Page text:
Post Academic

A Post Academic and his academic dossier

Posted in First Person,The Education Industry by Arnold Pan on August 12, 2010
Tags: ,

So this week, I’ve been putting off setting up an Interfolio account and transferring my recs to it, which I need to do because the UCI Career Center is discontinuing its dossier service this month.  There’s really no psychological block keeping me from doing so–it’s just that I’m lazy and I don’t feel like dropping off the forms on campus to start the process.  The more I think about it, the less I know why I would continue to store my (old) letters of rec, since it’s not like I’m in much of a position–mental or professional–at this point to ever use them again.  Besides, with this blog, I’m imagining I’ve burned bridges I never had in the first place.  Here’s what I’m thinking about with my letters of rec, both in practical terms and more intangible ones.

Practical concerns: The practical reasons for keeping my dossier could go either way, really.  The obvious choice would be to just take the minimal effort and do the paperwork, since the letters are there and it wouldn’t hurt having them safely tucked away.  But just because that might be the obvious choice for an academic clinging on to the possibility of staying in the profession doesn’t mean it’s the right one for the post academic…

More about my decision below the jump…

As a post academic, I’m tempted just to let it slide and allow my letters of rec get swept into the dustbin of history.  There are more reasons to explain why this is the practical choice, beyond being lazy.  Most importantly, I have a job I’m really enjoying, so there’s actually no need to apply for another job, even if it’s for something I trained for for so long.  In the end, the recs might not be so useful for any position outside of academia.

But let’s say I did have the motivation and will to go on the academic job market to likely face abject disappointment that I’ve pretty much finally gotten over.  I would still need to get revised letters of rec, even if it’s just to get my writers to change the date on the letters.  And at this point, it’s really all they could do, since it’s not like there’s a ton to add to my academic profile at this point.  As for the letters I wouldn’t ask to have revised, I don’t really need to have them kept at this point, since they would definitely be past their expiration dates.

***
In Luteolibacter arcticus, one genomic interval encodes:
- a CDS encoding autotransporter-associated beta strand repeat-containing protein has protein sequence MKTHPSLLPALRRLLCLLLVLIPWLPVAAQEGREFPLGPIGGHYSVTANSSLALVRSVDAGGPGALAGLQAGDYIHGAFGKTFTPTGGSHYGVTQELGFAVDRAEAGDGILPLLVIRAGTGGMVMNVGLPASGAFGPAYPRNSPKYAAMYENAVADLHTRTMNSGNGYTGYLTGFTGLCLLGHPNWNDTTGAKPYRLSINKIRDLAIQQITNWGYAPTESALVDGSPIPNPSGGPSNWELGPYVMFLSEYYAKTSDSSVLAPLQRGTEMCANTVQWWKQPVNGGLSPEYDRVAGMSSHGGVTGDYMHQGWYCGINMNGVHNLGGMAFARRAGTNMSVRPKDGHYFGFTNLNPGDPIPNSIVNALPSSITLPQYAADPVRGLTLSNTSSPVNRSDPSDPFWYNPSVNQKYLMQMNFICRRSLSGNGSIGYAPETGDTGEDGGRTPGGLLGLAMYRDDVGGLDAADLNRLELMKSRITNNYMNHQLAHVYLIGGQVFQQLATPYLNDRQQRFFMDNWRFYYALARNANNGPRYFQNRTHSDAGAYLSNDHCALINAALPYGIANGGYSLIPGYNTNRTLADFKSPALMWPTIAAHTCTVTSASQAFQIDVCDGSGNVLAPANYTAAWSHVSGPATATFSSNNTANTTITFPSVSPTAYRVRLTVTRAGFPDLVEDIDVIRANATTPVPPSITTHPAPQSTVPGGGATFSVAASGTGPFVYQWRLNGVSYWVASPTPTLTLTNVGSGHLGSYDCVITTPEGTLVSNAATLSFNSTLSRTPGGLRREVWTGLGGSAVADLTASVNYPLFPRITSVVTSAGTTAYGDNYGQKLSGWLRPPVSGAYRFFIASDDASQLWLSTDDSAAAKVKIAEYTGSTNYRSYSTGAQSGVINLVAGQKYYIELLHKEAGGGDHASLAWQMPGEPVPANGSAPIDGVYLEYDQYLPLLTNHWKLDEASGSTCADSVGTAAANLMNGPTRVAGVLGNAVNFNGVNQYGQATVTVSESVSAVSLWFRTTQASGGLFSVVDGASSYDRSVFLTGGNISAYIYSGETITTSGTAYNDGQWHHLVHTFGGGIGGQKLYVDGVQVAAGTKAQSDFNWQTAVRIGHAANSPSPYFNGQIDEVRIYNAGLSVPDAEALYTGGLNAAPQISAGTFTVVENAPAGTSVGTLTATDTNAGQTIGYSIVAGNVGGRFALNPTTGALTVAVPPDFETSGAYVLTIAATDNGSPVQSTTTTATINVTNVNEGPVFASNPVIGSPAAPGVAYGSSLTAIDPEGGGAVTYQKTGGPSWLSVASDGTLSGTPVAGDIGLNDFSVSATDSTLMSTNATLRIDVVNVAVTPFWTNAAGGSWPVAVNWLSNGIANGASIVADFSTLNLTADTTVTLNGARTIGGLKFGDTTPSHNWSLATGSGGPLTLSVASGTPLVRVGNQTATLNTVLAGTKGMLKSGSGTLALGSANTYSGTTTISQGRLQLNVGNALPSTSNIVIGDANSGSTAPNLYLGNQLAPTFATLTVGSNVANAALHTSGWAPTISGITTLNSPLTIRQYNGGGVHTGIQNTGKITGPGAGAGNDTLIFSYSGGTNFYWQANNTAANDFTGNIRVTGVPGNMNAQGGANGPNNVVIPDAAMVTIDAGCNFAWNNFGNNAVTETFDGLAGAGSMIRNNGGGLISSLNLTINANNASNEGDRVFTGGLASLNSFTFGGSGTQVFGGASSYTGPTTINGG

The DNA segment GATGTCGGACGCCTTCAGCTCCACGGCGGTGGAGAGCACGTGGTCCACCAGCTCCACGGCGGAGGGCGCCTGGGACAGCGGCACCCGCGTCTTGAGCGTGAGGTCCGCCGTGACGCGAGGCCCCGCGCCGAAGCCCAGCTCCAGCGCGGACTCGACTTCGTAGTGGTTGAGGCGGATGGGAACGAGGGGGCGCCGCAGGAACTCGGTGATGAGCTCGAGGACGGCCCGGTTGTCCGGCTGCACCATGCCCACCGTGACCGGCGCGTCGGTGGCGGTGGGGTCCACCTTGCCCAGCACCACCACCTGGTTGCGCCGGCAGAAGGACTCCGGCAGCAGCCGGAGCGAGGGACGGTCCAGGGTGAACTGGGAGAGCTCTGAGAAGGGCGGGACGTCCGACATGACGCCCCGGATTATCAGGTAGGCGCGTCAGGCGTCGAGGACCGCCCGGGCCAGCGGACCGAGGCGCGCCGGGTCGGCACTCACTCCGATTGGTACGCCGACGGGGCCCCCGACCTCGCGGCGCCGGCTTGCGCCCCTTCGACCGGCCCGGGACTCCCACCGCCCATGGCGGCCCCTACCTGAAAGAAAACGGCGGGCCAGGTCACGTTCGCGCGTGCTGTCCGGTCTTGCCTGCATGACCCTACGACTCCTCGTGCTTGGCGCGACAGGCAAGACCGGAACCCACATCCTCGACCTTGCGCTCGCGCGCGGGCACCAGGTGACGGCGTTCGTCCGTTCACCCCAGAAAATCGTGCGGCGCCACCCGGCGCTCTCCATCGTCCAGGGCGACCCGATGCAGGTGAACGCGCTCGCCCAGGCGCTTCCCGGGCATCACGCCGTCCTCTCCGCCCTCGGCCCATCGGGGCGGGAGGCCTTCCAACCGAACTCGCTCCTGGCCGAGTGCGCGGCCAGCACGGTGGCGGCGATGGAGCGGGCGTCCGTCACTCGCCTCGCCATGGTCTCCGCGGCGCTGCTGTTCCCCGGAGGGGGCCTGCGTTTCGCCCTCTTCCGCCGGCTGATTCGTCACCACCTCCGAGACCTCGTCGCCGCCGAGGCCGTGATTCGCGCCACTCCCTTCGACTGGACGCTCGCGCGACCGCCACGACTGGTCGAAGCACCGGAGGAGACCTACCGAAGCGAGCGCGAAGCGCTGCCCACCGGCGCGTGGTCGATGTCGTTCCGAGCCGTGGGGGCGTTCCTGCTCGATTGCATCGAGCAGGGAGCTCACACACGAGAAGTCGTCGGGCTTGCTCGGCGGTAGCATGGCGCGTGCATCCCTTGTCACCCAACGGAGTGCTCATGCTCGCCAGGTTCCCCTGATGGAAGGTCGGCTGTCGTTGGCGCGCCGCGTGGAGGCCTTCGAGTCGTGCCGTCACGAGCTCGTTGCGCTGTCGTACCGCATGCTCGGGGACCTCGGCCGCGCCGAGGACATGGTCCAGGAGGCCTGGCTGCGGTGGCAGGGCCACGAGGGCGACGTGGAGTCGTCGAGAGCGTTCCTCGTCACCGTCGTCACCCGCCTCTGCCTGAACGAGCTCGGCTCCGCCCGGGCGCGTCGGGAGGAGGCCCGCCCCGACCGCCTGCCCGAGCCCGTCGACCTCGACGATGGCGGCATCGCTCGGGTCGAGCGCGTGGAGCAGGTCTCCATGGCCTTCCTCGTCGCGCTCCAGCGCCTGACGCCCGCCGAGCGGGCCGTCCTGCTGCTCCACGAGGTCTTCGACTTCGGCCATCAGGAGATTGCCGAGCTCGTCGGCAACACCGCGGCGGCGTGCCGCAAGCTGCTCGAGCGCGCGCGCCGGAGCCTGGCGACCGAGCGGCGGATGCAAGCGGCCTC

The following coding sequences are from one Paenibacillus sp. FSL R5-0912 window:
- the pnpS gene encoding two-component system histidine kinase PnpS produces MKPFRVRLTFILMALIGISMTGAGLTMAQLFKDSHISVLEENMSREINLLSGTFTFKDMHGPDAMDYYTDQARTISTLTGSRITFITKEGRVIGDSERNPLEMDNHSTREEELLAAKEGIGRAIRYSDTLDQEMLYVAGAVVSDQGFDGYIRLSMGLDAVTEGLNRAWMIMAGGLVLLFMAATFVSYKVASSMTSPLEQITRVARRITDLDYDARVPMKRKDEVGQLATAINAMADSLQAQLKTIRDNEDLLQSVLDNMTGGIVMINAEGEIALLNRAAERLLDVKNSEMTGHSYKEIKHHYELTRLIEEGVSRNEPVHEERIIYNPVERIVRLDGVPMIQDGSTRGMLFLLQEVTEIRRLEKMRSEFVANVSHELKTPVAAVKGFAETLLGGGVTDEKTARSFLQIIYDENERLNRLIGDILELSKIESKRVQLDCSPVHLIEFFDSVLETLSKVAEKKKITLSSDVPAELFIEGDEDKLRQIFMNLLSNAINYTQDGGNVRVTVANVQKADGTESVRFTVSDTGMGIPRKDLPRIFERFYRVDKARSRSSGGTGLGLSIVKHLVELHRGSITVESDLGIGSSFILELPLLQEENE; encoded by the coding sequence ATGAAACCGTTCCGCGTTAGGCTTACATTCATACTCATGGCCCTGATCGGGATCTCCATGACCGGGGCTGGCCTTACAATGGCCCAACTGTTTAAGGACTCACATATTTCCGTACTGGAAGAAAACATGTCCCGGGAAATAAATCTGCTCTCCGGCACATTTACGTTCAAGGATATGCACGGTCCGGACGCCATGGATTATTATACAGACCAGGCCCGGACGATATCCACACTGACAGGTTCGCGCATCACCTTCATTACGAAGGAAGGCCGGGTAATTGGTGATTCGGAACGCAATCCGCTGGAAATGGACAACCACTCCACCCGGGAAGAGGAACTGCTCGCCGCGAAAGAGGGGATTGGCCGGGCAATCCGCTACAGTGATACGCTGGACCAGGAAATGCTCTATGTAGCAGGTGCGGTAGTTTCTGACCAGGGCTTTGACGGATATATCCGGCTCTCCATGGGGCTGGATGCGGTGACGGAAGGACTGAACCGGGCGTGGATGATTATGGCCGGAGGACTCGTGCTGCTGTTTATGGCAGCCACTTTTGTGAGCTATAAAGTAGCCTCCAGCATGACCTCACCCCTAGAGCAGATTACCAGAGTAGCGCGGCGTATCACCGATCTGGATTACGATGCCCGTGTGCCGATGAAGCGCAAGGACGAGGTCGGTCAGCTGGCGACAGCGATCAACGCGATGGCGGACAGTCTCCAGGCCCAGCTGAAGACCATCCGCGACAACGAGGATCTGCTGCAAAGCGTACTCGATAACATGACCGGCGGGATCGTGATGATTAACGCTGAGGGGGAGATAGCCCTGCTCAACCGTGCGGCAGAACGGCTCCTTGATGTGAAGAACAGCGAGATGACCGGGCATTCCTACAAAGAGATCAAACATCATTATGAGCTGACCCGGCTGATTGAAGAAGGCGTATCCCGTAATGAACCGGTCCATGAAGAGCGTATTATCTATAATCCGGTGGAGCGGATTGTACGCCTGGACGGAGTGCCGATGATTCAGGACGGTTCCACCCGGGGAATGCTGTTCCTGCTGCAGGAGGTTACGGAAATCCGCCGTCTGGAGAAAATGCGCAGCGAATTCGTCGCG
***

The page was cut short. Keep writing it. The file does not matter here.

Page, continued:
Intangible issues: Call it nostalgia or habit, but, the thing is, there’s still is a lot more to my dossier than just the letters themselves and what they can/can’t do for me.  For one, my most important letter of rec also has great sentimental value to me, since it’s from a mentor who passed away a few years ago.  Beyond the matter that it’s a recommendation that I probably won’t ever be able to replace it, it’s something that I’ve clung onto for personal reasons–even though I’ll likely never see what it contains myself and actually don’t really want to.  But it does represent a certain time in my academic career and it helps me hold onto a really important relationship to me, never mind that, practically speaking, the letter is likely out-of-date at this point and might not hold a great deal of value for the direction my academic headed after it was written.

The more I think about it, perhaps I do have a greater attachment and identification to my dossier than I would admit to.  It really is a record of my last half-decade of my academic career: Wiping away my dossier account would not only dump my archive of old recommendations, but also clear the list of all the jobs I sent my files to–complete with receipts that show how much money I’ve wasted.  Ugh…talk about digital clutter.  But in any case, I guess holding onto my dossier might not necessarily equate with holding on–just barely–to being an academic.

I’ll have more to say about letters of rec next week.  And I’ll let you know what I decided to do with my dossier after I actually decide.

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